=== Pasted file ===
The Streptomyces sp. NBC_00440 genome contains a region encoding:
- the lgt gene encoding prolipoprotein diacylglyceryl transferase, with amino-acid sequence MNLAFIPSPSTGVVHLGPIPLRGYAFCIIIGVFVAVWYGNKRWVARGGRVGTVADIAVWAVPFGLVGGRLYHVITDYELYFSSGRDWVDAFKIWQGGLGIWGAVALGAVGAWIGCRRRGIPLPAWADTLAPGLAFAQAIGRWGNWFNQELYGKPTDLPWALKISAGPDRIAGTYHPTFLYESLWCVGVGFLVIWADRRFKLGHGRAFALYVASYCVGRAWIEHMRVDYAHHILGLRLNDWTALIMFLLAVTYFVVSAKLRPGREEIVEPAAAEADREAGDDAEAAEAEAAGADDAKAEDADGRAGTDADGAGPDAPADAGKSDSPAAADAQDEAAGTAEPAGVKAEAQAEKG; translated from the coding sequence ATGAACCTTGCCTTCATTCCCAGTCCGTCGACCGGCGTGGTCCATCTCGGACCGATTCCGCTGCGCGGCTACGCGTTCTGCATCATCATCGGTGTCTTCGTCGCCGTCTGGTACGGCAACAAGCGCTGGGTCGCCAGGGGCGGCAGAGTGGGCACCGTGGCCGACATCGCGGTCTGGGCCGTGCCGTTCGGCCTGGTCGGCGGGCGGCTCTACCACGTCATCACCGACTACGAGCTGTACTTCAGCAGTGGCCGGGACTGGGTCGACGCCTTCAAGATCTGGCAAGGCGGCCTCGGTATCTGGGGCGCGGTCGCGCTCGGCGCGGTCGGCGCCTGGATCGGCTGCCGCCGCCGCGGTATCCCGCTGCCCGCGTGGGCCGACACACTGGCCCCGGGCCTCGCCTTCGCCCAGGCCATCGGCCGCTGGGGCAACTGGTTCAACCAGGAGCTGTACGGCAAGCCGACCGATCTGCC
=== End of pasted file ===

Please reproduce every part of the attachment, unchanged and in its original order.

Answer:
The Streptomyces sp. NBC_00440 genome contains a region encoding:
- the lgt gene encoding prolipoprotein diacylglyceryl transferase, with amino-acid sequence MNLAFIPSPSTGVVHLGPIPLRGYAFCIIIGVFVAVWYGNKRWVARGGRVGTVADIAVWAVPFGLVGGRLYHVITDYELYFSSGRDWVDAFKIWQGGLGIWGAVALGAVGAWIGCRRRGIPLPAWADTLAPGLAFAQAIGRWGNWFNQELYGKPTDLPWALKISAGPDRIAGTYHPTFLYESLWCVGVGFLVIWADRRFKLGHGRAFALYVASYCVGRAWIEHMRVDYAHHILGLRLNDWTALIMFLLAVTYFVVSAKLRPGREEIVEPAAAEADREAGDDAEAAEAEAAGADDAKAEDADGRAGTDADGAGPDAPADAGKSDSPAAADAQDEAAGTAEPAGVKAEAQAEKG; translated from the coding sequence ATGAACCTTGCCTTCATTCCCAGTCCGTCGACCGGCGTGGTCCATCTCGGACCGATTCCGCTGCGCGGCTACGCGTTCTGCATCATCATCGGTGTCTTCGTCGCCGTCTGGTACGGCAACAAGCGCTGGGTCGCCAGGGGCGGCAGAGTGGGCACCGTGGCCGACATCGCGGTCTGGGCCGTGCCGTTCGGCCTGGTCGGCGGGCGGCTCTACCACGTCATCACCGACTACGAGCTGTACTTCAGCAGTGGCCGGGACTGGGTCGACGCCTTCAAGATCTGGCAAGGCGGCCTCGGTATCTGGGGCGCGGTCGCGCTCGGCGCGGTCGGCGCCTGGATCGGCTGCCGCCGCCGCGGTATCCCGCTGCCCGCGTGGGCCGACACACTGGCCCCGGGCCTCGCCTTCGCCCAGGCCATCGGCCGCTGGGGCAACTGGTTCAACCAGGAGCTGTACGGCAAGCCGACCGATCTGCC